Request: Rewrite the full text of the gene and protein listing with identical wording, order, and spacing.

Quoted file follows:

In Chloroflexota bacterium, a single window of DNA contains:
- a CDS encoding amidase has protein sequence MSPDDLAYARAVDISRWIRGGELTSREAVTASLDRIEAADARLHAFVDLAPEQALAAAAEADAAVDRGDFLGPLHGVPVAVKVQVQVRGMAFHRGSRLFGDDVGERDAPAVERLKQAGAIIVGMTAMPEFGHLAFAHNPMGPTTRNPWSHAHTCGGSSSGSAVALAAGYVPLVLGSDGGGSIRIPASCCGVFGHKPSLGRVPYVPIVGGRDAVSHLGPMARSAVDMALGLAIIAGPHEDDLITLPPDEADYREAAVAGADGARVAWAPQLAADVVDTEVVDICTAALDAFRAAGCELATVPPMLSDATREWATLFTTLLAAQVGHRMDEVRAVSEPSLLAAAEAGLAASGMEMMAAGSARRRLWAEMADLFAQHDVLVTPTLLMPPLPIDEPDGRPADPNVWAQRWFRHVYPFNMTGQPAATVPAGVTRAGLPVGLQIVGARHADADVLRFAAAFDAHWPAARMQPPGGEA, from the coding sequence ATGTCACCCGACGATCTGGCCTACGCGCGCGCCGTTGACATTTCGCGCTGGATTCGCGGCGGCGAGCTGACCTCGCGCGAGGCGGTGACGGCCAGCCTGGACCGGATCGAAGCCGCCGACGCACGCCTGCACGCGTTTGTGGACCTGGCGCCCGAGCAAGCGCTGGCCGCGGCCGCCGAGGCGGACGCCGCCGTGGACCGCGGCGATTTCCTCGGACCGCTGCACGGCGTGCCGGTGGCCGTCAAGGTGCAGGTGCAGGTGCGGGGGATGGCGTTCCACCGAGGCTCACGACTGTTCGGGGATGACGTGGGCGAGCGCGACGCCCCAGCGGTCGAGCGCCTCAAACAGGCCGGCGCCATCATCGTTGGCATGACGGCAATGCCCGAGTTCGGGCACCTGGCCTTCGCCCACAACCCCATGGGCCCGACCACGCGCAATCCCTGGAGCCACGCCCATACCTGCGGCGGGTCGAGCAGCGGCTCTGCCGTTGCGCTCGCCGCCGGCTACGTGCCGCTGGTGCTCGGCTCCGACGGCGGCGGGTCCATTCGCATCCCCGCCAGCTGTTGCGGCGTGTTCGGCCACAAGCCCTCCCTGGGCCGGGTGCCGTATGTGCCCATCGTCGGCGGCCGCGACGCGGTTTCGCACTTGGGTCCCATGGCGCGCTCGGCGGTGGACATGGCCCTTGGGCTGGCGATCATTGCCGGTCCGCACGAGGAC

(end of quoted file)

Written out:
In Chloroflexota bacterium, a single window of DNA contains:
- a CDS encoding amidase has protein sequence MSPDDLAYARAVDISRWIRGGELTSREAVTASLDRIEAADARLHAFVDLAPEQALAAAAEADAAVDRGDFLGPLHGVPVAVKVQVQVRGMAFHRGSRLFGDDVGERDAPAVERLKQAGAIIVGMTAMPEFGHLAFAHNPMGPTTRNPWSHAHTCGGSSSGSAVALAAGYVPLVLGSDGGGSIRIPASCCGVFGHKPSLGRVPYVPIVGGRDAVSHLGPMARSAVDMALGLAIIAGPHEDDLITLPPDEADYREAAVAGADGARVAWAPQLAADVVDTEVVDICTAALDAFRAAGCELATVPPMLSDATREWATLFTTLLAAQVGHRMDEVRAVSEPSLLAAAEAGLAASGMEMMAAGSARRRLWAEMADLFAQHDVLVTPTLLMPPLPIDEPDGRPADPNVWAQRWFRHVYPFNMTGQPAATVPAGVTRAGLPVGLQIVGARHADADVLRFAAAFDAHWPAARMQPPGGEA, from the coding sequence ATGTCACCCGACGATCTGGCCTACGCGCGCGCCGTTGACATTTCGCGCTGGATTCGCGGCGGCGAGCTGACCTCGCGCGAGGCGGTGACGGCCAGCCTGGACCGGATCGAAGCCGCCGACGCACGCCTGCACGCGTTTGTGGACCTGGCGCCCGAGCAAGCGCTGGCCGCGGCCGCCGAGGCGGACGCCGCCGTGGACCGCGGCGATTTCCTCGGACCGCTGCACGGCGTGCCGGTGGCCGTCAAGGTGCAGGTGCAGGTGCGGGGGATGGCGTTCCACCGAGGCTCACGACTGTTCGGGGATGACGTGGGCGAGCGCGACGCCCCAGCGGTCGAGCGCCTCAAACAGGCCGGCGCCATCATCGTTGGCATGACGGCAATGCCCGAGTTCGGGCACCTGGCCTTCGCCCACAACCCCATGGGCCCGACCACGCGCAATCCCTGGAGCCACGCCCATACCTGCGGCGGGTCGAGCAGCGGCTCTGCCGTTGCGCTCGCCGCCGGCTACGTGCCGCTGGTGCTCGGCTCCGACGGCGGCGGGTCCATTCGCATCCCCGCCAGCTGTTGCGGCGTGTTCGGCCACAAGCCCTCCCTGGGCCGGGTGCCGTATGTGCCCATCGTCGGCGGCCGCGACGCGGTTTCGCACTTGGGTCCCATGGCGCGCTCGGCGGTGGACATGGCCCTTGGGCTGGCGATCATTGCCGGTCCGCACGAGGAC